Visual Strategies A Practical Guide to Graphics for Scientists and Engineers Felice C. Frankel, Angela H. DePace

Format:
Hardback
Publication date:
29 May 2012
ISBN:
9780300176445
Imprint:
Yale University Press
Dimensions:
160 pages: 5893 x 5105mm
Illustrations:
125 color illus.

Visual Strategies is an essential guide to communicating scientific findings and concepts through graphics for researchers in all disciplines.

Any scientist or engineer who communicates research results will immediately recognize this practical handbook as an indispensable tool. The guide sets out clear strategies and offers abundant examples to assist researchers — even those with no previous design training — with creating effective visual graphics for use in multiple contexts, including journal submissions, grant proposals, conference posters, and presentations.

Visual communicator Felice Frankel and systems biologist Angela DePace, along with experts in various fields, demonstrate how small changes can vastly improve the success of a graphic image. They dissect individual graphics, show why some work while others don’t, and suggest specific improvements. The book includes analyses of graphics that have appeared in such journals as Science, Nature, Annual Reviews, Cell, PNAS, and the New England Journal of Medicine, as well as an insightful personal conversation with designer Stefan Sagmeister and narratives by prominent researchers and animators.

Felice C. Frankel is a research scientist in the Center for Materials Science and Engineering at MIT and the recipient of numerous awards and honors for her work in visual communication. Among her previous books is Envisioning Science: The Design and Craft of the Science Image. Angela H. DePace is an assistant professor in the Department of Systems Biology at Harvard Medical School, where her lab studies the mechanism and evolution of gene regulation.  They both live in Boston. Stefan Sagmeister, a leading graphic designer and typographer, has a design firm in New York City 

"In this technoscientific century, with knowledge doubling every decade, researchers and designers alike need to ramp up their presentation of the material they describe. This beautifully illustrated book shows how."—Edward O. Wilson, University Research Professor Emeritus and Honorary Curator in Entomology, Harvard University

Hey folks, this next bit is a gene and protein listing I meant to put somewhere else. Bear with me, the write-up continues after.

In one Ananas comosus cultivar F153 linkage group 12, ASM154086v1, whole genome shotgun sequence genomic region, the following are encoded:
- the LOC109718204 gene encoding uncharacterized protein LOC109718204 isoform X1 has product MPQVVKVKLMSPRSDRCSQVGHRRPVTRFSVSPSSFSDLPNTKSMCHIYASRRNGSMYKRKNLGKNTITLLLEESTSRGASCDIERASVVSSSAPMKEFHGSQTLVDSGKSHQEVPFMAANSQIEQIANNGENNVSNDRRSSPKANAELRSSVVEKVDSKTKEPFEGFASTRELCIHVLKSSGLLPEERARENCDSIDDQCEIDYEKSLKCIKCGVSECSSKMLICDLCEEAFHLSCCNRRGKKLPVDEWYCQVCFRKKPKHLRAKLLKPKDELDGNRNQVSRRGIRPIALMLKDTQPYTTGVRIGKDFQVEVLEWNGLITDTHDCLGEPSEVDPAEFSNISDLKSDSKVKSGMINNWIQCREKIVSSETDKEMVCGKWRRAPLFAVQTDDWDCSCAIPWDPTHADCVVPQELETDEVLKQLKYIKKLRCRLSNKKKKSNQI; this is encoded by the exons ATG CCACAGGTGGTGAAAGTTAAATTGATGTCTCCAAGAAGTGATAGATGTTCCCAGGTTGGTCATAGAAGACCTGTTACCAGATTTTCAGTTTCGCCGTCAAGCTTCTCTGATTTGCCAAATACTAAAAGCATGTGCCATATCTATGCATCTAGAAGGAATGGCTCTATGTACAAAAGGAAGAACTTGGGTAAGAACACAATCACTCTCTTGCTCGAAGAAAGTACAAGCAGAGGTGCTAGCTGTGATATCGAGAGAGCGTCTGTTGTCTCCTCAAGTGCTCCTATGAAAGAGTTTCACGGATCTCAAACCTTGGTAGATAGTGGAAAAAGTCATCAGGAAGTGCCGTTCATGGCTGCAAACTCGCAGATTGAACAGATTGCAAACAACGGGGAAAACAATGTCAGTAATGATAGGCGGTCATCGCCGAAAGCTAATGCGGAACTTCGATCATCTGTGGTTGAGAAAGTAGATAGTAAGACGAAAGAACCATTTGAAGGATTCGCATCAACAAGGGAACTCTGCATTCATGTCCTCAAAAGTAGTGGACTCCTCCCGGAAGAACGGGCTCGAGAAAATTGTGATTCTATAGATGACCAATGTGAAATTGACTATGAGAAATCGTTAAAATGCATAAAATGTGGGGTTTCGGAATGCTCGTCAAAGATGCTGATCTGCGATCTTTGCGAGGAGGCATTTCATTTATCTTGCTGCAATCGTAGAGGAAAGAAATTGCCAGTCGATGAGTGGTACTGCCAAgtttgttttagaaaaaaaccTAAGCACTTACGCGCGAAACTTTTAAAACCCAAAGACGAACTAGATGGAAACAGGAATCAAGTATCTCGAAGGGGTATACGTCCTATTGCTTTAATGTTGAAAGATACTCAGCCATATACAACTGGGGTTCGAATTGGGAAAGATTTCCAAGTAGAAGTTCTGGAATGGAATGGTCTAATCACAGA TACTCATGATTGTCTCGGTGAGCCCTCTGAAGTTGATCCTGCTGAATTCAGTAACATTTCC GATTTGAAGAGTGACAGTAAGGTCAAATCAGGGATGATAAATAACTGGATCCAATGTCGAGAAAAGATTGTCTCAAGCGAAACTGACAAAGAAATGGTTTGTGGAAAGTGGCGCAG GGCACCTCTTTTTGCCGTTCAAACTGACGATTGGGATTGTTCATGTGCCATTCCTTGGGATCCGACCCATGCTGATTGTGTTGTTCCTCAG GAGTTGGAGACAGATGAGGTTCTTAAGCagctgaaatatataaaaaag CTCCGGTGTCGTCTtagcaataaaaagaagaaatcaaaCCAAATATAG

"A thoughtful and useful series of recommendations that will actually help you understand what you are doing when you are trying to make yourself clear."—Milton Glaser

"Scientists presenting even simple data to busy journal readers are well advised to invest some thought in their visual comprehensibility and impact. This unique book provides exactly what they need: copious case studies across the disciplines, wise principles and the authors’ outstanding creativity, experience and integrity—in both technical and ethical senses—in visualizing the results of science."—Philip Campbell, Editor-in-Chief, Nature

"Anyone—scientist or not —who is interested in using pictures to teach, to convey information, or to catch attention must study this book. It is splendid. In it you learn: what information can be conveyed graphically, how to design images for maximum intelligibility and interest, how to draw in the reader, and what successful images look like. As a bonus, you get a cheerfully readable style, you learn about some extremely interesting research, you see how some very good researchers, drawn from across science, think about what they do in terms of images, and you have the pleasure of a brilliantly laid-out book."—George M. Whitesides, Woodford L. and Ann A. Flowers University Professor, Harvard University

"Unique... an essential guide to literacy for fields that are essential to all our lives."—Steven Heller, School of Visual Arts

"A lavish, lab-friendly guide to transforming dry data into insightful images." Katy Borner, Nature

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